Sandra Bucerius Named Henry Marshall Tory Chair

Internationally recognized criminologist studies how people who are marginalized interact with our criminal justice system.

Sandra Bucerius

Criminologist Sandra Bucerius, whose groundbreaking research explores how marginalized people interact with Canada’s criminal justice system, has been named the U of A's newest Henry Marshall Tory Chair. (Photo: John Ulan)

Sandra Bucerius started her career in criminology hanging out with Muslim drug dealers as a grad student in Frankfurt, Germany.

Observing the daily lives of 55 of these second-generation immigrants for five years—learning about their lives on the street and in cafes and bars—she wanted to understand how their social and political exclusion determined their identity as they struggled to find a place in post-9/11 Germany.

That ethnographic study earned Bucerius a doctorate from the Goethe University Frankfurt and was eventually published with Oxford University Press as Unwanted: Muslim Immigrants, Dignity, and Drug Dealing in 2014.

Since then, she has done groundbreaking research on the criminal justice system and everyone it touches, co-editing the Oxford University Press Handbook series in criminology, and directing the University of Alberta Prison Project, the largest mixed-methods study on Canadian prisons in the history of Canadian criminology.

“I’m particularly interested in how interactions with the criminal justice system are shaped by various factors of exclusion and marginalization,” said Bucerius, the 2021 recipient of the Henry Marshall Tory Chair.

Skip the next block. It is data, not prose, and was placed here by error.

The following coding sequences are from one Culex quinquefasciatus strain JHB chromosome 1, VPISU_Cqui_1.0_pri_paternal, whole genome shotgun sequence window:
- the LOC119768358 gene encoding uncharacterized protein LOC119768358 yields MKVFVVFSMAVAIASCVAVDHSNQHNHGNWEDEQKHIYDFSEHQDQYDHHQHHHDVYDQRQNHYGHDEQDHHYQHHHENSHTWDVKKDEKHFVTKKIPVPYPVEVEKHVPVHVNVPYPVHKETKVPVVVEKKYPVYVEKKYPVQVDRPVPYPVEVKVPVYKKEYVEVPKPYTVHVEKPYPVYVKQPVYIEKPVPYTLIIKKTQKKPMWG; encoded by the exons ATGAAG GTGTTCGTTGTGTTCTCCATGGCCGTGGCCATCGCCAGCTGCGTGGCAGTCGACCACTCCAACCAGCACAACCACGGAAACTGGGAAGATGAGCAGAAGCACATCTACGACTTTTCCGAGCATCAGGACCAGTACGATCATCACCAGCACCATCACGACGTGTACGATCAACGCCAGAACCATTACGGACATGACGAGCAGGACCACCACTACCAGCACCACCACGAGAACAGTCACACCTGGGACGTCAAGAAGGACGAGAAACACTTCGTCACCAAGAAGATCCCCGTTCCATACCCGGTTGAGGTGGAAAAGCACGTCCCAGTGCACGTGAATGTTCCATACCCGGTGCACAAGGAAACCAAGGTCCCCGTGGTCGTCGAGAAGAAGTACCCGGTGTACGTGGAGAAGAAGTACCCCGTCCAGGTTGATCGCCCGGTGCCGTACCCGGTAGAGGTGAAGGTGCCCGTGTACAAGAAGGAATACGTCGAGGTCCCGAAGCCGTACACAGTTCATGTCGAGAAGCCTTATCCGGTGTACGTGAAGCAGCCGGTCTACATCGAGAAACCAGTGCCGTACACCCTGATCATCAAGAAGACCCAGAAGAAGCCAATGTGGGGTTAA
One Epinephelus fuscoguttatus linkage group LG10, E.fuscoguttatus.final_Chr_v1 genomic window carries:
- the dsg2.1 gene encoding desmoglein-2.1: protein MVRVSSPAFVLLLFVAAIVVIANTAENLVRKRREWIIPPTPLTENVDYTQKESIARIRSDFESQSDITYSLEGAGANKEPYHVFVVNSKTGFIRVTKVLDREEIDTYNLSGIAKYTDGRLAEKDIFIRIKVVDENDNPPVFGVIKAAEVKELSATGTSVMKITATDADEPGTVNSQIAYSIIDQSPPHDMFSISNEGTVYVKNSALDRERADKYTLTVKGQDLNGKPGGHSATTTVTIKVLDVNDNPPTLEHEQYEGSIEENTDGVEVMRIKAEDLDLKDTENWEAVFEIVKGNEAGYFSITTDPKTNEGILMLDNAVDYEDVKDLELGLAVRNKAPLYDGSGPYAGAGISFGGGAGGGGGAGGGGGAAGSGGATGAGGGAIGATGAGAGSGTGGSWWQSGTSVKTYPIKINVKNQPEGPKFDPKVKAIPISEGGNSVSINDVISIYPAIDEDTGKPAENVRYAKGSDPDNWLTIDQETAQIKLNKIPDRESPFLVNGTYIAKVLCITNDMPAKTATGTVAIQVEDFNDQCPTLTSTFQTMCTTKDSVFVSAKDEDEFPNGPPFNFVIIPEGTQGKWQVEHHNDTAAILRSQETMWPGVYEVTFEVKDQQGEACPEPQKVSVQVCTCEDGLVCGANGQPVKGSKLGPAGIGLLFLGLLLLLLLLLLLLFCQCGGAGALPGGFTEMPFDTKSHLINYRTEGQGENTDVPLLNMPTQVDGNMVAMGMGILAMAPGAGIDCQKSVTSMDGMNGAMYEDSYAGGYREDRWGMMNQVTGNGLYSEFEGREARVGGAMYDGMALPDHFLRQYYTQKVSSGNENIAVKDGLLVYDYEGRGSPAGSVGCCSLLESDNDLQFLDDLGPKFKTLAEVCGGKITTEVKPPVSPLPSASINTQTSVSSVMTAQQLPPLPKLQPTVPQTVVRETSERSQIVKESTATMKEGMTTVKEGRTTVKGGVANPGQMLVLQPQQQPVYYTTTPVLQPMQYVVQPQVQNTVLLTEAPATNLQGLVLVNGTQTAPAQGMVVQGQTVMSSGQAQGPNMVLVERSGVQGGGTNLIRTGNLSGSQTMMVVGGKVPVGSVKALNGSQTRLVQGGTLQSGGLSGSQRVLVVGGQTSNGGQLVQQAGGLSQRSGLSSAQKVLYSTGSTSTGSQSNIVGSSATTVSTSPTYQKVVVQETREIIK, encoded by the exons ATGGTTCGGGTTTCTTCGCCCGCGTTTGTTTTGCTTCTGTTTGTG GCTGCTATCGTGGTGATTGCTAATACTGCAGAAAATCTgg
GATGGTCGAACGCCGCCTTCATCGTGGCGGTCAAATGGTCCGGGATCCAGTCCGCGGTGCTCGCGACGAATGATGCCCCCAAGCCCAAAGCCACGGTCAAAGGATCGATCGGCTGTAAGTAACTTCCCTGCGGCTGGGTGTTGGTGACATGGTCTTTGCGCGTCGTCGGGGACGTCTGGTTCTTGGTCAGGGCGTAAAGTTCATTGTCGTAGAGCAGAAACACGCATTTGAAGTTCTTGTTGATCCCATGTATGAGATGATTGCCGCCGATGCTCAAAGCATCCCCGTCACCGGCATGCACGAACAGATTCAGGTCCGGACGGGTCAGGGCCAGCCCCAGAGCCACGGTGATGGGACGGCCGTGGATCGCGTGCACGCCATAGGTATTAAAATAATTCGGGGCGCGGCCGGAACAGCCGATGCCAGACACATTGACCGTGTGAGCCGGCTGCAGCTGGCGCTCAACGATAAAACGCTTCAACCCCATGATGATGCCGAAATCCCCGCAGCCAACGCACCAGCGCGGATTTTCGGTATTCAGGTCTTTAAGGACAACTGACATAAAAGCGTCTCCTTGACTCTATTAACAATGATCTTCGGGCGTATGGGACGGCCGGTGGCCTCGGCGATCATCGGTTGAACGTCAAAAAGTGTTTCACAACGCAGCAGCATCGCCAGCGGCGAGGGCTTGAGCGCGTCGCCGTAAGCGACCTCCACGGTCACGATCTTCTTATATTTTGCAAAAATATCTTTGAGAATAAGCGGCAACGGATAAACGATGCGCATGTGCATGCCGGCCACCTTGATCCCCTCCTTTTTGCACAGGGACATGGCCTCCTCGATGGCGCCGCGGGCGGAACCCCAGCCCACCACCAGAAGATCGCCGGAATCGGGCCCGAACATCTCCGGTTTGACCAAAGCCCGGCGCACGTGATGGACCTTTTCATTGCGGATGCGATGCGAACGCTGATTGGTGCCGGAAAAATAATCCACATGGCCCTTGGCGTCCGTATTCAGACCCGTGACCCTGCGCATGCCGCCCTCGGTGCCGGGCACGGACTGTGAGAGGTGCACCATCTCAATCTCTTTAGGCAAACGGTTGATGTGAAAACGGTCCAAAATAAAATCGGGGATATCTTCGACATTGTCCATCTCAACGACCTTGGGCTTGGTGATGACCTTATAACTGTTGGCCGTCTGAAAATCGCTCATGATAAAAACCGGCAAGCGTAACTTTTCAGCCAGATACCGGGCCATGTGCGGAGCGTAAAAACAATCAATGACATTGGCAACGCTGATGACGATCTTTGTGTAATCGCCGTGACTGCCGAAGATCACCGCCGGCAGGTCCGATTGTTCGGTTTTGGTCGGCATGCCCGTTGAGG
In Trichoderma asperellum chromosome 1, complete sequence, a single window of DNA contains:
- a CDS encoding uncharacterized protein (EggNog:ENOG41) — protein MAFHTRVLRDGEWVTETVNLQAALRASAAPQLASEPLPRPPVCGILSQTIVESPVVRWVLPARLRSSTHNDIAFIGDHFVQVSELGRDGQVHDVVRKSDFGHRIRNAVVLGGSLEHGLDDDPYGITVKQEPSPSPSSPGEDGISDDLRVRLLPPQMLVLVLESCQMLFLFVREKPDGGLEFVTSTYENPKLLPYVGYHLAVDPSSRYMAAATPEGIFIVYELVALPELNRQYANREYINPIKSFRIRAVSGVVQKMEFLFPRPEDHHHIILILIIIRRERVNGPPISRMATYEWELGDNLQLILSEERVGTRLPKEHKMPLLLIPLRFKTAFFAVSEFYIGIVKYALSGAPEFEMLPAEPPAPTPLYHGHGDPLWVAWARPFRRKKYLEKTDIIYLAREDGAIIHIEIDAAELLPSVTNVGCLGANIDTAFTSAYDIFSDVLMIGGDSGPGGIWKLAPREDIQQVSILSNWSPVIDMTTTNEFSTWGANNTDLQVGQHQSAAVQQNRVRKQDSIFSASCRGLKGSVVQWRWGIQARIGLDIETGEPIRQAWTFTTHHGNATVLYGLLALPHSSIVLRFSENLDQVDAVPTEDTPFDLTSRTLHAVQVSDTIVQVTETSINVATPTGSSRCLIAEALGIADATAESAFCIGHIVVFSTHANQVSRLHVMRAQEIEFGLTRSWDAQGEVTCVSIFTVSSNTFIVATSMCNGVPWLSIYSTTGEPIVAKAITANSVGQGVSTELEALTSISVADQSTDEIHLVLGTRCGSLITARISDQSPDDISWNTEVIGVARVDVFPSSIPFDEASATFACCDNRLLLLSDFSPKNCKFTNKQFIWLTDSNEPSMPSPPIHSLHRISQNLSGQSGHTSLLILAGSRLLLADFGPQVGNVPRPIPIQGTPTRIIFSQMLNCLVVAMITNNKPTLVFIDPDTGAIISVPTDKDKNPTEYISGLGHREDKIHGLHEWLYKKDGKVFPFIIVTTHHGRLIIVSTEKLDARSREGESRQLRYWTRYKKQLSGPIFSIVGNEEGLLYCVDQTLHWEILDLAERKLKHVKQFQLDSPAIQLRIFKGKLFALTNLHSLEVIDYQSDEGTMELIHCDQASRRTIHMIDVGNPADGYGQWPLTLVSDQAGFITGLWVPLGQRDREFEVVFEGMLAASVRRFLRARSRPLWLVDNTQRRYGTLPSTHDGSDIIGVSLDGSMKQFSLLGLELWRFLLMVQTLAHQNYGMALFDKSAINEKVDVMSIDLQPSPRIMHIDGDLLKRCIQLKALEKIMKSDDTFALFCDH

“That could be immigrant status—like the young men in my German book—or indigeneity, race, gender, social class, substance misuse and other factors that contribute to people’s exclusion in society.”

Named after the first president of the University of Alberta, the five-year renewable appointment acknowledges exceptional scholars “who by their presence will enhance the reputation of the university.”

“Sandra is recognized and respected in Alberta, across Canada and internationally for her critical, in-depth examination of immigration and crime as well as criminal justice institutions and the people who encounter them,” said Sara Dorow, chair of the Department of Sociology.

“Her career epitomizes the integration of research with both teaching and mentoring, and public policy and community practice, to the lasting benefit of students and the public.”

Last fall, Bucerius also became the first director of the U of A’s new Centre for Criminological Research in the sociology department, a think tank aimed at bringing together scholars and community partners to examine some of the most pressing issues facing the criminal justice system. It is the first centre of its kind in Western Canada.

Bucerius will use her Tory Chair to launch a longitudinal study following individuals after they are released from prison to see where their social supports fall short.

“I've always been struck by what happens to participants I’ve interviewed in prison once they return to their communities,” she said.

“The sad reality is that over 50 per cent of our participants—both men and women—see prison as a place of temporary refuge.

“It’s a reflection of how much the often-celebrated social welfare state of Canada fails,” when prison seems a better option than living on the outside, she said.

Social services “fail at some point for most of our participants,” whether housing, food, mental health and medical supports or treatment options. As a result, “they often, unfortunately, return to prison.”

Bucerius currently supervises nine doctoral students, many of whom are involved with her prison project. “That is a lot of supervising. So that’s why I say that, while I'm honoured to receive this award, it’s also a reflection of my larger team—my students and my collaborators.

“At the end of the day, I want to translate my findings and knowledge into best practices, and hopefully create positive system changes that benefit the most marginalized members of society.”